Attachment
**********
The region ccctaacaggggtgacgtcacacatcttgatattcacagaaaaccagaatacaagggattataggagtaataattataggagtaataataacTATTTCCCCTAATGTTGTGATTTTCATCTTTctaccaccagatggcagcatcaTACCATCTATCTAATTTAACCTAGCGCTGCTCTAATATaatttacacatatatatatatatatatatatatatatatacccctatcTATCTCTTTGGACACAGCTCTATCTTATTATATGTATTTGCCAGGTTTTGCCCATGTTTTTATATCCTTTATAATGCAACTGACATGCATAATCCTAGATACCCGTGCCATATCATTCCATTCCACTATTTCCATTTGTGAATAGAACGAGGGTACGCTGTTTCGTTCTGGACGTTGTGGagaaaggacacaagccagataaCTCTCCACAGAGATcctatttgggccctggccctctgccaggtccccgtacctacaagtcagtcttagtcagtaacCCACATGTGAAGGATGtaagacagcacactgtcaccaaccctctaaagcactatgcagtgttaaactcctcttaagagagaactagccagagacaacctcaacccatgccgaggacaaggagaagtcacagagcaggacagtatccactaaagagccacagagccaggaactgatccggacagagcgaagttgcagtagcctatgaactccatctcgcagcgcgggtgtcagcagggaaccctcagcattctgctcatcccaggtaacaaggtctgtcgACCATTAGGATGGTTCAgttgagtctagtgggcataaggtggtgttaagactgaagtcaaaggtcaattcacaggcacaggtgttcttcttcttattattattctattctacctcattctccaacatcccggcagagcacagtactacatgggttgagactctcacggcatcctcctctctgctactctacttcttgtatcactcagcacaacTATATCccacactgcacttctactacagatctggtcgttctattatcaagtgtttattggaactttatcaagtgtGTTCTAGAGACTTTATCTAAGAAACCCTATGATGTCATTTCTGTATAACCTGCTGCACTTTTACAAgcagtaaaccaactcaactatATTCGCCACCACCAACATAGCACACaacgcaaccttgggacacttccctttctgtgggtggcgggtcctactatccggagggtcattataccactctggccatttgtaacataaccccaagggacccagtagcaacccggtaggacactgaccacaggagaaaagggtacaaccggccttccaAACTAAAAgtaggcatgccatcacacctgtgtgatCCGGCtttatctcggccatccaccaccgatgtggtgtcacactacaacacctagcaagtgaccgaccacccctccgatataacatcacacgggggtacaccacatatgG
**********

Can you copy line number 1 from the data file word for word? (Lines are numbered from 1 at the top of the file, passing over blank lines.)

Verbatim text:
The region ccctaacaggggtgacgtcacacatcttgatattcacagaaaaccagaatacaagggattataggagtaataattataggagtaataataacTATTTCCCCTAATGTTGTGATTTTCATCTTTctaccaccagatggcagcatcaTACCATCTATCTAATTTAACCTAGCGCTGCTCTAATATaatttacacatatatatatatatatatatatatatatatacccctatcTATCTCTTTGGACACAGCTCTATCTTATTATATGTATTTGCCAGGTTTTGCCCATGTTTTTATATCCTTTATAATGCAACTGACATGCATAATCCTAGATACCCGTGCCATATCATTCCATTCCACTATTTCCATTTGTGAATAGAACGAGGGTACGCTGTTTCGTTCTGGACGTTGTGGagaaaggacacaagccagataaCTCTCCACAGAGATcctatttgggccctggccctctgccaggtccccgtacctacaagtcagtcttagtcagtaacCCACATGTGAAGGATGtaagacagcacactgtcaccaaccctctaaagcactatgcagtgttaaactcctcttaagagagaactagccagagacaacctcaacccatgccgaggacaaggagaagtcacagagcaggacagtatccactaaagagccacagagccaggaactgatccggacagagcgaagttgcagtagcctatgaactccatctcgcagcgcgggtgtcagcagggaaccctcagcattctgctcatcccaggtaacaaggtctgtcgACCATTAGGATGGTTCAgttgagtctagtgggcataaggtggtgttaagactgaagtcaaaggtcaattcacaggcacaggtgttcttcttcttattattattctattctacctcattctccaacatcccggcagagcacagtactacatgggttgagactctcacggcatcctcctctctgctactctacttcttgtatcactcagcacaacTATATCccacactgcacttctactacagatctggtcgttctattatcaagtgtttattggaactttatcaagtgtGTTCTAGAGACTTTATCTAAGAAACCCTATGATGTCATTTCTGTATAACCTGCTGCACTTTTACAAgcagtaaaccaactcaactatATTCGCCACCACCAACATAGCACACaacgcaaccttgggacacttccctttctgtgggtggcgggtcctactatccggagggtcattataccactctggccatttgtaacataaccccaagggacccagtagcaacccggtaggacactgaccacaggagaaaagggtacaaccggccttccaAACTAAAAgtaggcatgccatcacacctgtgtgatCCGGCtttatctcggccatccaccaccgatgtggtgtcacactacaacacctagcaagtgaccgaccacccctccgatataacatcacacgggggtacaccacatatgG